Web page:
Teens are typically full of attitude, which doesn’t make them all that likable. Better to start them off as cute toddlers where the audience can form that attachment to them before the hormones kick in.
Also it seemed silly not to have Kara at the funeral. This is a dumb logistics issue that could have been avoided by holding off Ma Kent dying.
At least there was some point to it in forcing Clark and family to return to Smallville; reconnecting with his high school sweetheart Lana (Emmanuelle Chirqui), her likely red hat wearing husband Kyle (Erik Valdez) — a big Morgan Edge supporter — and their daughter Sarah (Indie Navarrette).
It did seem odd that Lana doesn’t know Clark is Superman. That’s always been a major component of their relationship and seems to limit their interaction now that they’re both married.
Jordan likes Sarah and tries to impress her by restarting the WiFi router, which is in the least helpful spot possible. This leads to the twins getting pipes dumped on them. Martha wasn’t losing a lot of sleep on barn maintenance.
Since neither of them are hurt, Jordan is convinced Clark is keeping a secret and they promptly find the ship. So much for a prolonged buildup…Clark then has to try and explain his identity to two angry teen boys who predictably want nothing to do with him now.
Clark can’t deal with it though as the mysterious force triggering nuclear sites is striking again and he knows Superman is Kal-El.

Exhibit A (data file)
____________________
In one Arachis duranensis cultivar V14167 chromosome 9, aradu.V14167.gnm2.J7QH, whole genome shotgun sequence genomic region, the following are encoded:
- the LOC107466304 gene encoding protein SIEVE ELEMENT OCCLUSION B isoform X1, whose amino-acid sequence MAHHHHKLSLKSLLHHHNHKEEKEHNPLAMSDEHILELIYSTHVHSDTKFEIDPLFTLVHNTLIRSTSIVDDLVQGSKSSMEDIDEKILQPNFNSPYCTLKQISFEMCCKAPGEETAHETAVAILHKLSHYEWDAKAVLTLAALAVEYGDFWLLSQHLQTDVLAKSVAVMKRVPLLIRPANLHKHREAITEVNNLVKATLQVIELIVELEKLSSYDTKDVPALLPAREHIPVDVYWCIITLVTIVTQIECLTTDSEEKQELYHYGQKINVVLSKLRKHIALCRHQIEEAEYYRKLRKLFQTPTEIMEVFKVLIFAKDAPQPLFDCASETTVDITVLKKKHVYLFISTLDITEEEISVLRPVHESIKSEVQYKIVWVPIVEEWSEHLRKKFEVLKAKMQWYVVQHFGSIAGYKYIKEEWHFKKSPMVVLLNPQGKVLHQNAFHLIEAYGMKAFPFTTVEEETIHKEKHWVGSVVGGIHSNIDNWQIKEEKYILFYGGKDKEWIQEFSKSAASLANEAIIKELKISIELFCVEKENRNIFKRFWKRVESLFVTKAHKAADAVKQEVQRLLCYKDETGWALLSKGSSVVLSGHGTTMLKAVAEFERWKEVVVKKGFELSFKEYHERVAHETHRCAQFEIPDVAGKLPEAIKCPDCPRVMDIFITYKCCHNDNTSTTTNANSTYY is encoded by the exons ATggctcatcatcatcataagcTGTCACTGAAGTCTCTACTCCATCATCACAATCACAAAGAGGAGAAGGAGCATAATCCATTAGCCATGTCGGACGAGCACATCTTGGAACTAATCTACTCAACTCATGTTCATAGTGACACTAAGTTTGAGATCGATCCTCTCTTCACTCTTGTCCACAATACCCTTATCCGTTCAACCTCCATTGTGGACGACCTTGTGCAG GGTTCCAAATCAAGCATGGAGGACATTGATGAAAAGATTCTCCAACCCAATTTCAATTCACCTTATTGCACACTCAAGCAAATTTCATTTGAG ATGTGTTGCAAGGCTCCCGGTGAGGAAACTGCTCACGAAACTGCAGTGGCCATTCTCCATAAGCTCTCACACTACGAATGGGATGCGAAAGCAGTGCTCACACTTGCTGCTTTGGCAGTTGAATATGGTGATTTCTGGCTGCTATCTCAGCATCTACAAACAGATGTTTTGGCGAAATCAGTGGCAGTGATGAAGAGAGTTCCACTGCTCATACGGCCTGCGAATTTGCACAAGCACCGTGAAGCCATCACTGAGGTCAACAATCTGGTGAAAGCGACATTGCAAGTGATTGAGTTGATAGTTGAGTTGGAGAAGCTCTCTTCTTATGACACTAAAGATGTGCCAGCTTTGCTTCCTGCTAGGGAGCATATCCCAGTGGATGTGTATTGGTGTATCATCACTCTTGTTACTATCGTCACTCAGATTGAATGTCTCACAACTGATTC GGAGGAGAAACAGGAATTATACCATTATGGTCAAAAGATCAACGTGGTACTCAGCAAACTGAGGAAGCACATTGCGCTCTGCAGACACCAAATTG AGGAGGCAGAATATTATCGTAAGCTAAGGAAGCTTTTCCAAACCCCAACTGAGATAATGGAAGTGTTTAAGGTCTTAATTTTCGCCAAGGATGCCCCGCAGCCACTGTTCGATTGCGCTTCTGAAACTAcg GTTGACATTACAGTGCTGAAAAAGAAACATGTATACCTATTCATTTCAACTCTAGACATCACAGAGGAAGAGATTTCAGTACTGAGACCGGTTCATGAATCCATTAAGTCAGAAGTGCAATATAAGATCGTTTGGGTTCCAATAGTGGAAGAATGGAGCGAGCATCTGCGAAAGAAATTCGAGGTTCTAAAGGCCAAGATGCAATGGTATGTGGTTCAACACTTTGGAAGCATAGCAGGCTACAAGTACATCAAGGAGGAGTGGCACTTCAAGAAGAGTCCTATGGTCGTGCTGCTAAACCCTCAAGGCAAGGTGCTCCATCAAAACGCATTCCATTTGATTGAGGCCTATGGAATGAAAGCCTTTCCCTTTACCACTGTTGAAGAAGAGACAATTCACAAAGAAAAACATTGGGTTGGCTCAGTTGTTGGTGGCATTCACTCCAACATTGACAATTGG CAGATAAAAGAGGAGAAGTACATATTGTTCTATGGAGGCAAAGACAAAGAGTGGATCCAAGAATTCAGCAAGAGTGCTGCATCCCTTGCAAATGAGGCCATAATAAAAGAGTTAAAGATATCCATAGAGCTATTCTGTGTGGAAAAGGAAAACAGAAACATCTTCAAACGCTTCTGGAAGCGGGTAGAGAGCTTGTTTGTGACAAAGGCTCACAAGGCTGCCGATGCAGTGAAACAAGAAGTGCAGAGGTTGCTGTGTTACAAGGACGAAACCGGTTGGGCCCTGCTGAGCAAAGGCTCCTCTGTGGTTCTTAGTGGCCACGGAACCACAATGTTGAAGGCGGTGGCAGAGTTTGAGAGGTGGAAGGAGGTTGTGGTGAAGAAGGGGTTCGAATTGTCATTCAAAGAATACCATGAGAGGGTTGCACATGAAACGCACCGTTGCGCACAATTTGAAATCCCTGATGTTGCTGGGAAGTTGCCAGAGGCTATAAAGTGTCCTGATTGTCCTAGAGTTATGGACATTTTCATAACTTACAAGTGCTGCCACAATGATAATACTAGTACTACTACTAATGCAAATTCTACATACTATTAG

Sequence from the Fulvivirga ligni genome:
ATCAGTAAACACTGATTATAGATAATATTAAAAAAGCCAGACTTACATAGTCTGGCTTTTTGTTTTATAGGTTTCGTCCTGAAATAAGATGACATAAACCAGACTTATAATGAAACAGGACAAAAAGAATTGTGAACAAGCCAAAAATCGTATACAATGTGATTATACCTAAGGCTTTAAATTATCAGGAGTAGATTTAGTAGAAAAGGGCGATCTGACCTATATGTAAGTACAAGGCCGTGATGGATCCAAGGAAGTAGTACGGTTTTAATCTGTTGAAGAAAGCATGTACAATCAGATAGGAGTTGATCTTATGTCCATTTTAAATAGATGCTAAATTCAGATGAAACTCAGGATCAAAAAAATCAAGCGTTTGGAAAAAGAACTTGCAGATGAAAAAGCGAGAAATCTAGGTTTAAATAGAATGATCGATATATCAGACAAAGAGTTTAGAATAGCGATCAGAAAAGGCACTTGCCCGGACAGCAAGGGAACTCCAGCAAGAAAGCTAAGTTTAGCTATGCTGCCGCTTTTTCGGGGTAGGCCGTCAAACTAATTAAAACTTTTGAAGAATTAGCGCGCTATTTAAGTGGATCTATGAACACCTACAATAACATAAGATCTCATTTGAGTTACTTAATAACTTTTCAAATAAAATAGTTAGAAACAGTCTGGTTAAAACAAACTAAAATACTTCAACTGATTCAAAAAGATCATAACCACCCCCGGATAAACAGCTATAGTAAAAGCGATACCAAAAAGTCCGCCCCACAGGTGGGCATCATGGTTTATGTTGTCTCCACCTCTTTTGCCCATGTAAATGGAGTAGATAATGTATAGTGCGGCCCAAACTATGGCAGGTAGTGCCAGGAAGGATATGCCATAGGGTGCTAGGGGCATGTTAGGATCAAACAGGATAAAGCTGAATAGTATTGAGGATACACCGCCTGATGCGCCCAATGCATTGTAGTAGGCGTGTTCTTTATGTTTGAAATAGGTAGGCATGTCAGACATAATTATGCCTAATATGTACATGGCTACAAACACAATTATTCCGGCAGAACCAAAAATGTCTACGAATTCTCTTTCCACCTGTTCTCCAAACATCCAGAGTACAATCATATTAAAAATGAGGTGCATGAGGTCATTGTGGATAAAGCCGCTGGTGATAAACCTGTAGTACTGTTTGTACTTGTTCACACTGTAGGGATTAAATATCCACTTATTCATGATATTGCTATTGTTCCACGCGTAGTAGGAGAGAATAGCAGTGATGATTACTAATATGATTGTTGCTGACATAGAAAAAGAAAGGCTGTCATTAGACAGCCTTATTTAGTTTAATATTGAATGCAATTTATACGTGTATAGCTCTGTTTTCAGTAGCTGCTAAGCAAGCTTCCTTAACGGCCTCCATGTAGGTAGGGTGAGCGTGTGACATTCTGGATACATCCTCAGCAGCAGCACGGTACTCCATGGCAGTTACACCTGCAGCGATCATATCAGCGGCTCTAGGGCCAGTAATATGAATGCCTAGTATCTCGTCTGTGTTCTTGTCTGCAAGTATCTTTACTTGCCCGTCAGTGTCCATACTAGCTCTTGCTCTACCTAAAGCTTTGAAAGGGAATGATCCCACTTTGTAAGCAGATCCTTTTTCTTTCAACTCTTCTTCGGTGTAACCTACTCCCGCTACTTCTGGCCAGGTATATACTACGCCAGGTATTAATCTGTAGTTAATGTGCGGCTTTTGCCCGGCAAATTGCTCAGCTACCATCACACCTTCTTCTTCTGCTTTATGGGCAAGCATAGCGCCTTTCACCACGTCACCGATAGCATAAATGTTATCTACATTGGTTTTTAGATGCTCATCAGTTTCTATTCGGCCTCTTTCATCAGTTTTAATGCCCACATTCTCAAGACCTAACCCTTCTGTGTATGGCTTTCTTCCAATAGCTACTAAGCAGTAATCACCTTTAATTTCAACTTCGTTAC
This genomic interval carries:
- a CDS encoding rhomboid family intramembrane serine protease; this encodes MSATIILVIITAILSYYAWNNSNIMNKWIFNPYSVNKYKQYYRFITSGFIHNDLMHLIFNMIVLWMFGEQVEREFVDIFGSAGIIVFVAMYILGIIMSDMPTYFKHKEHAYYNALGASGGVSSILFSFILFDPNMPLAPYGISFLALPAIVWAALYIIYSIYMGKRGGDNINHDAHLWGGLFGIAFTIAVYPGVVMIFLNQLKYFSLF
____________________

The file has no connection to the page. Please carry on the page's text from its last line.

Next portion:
Plot issues aside, the special effects seem several notches above the usual Arrowverse show. The visual aesthetics of the show look so much like Zack Snyder that it seems intentional.
The big fight in Pilot delivered and in a very welcome switch, Superman’s heat vision is now red instead of blue, which never made sense. And his suit? So much better.
It was a little annoying that this battle was cut between Jordan and Jon getting into a fight after Jordan kisses Sarah.
I kinda figured Sarah being an LGBT character would have flipped the usual dynamic. Instead her boyfriend Sean (Fritzy-Klevans Destine) maintains the other Arrowverse staple so he’s a black guy.
In a switch, Jordan has the power and not the varsity starting QB Jonathan. Why does it feel like the show is setting him up to be the villain though?
With the bad guy dealt with for the time being, it’s time to pick up the pieces. Turns out Martha Kent took out a reverse mortgage to help Smallville residents and Clark understands her faint message of coming home now. With no job he wants to relocate the family to Smallville.
Lois is the one making a real sacrifice here, but she can telecommute just fine I suppose. But what’s Jonathan gonna do about football?
Oh and that mysterious bad guy? He’s Captain Luthor, apparently a descendant of Lex. This is why Supergirl liberally using all of Superman’s major villains wasn’t the best move.
Pilot showed the potential for Superman and Lois and while its two leads delivered, I’ve still got some concerns this could quickly just turn into another CW superhero show. At least for this initial episode, Hoechlin, Tulloch and company have me interested in seeing how a new CWVerse show will play out every week.
Rating: 8 out of 10
Photo Credit: The CW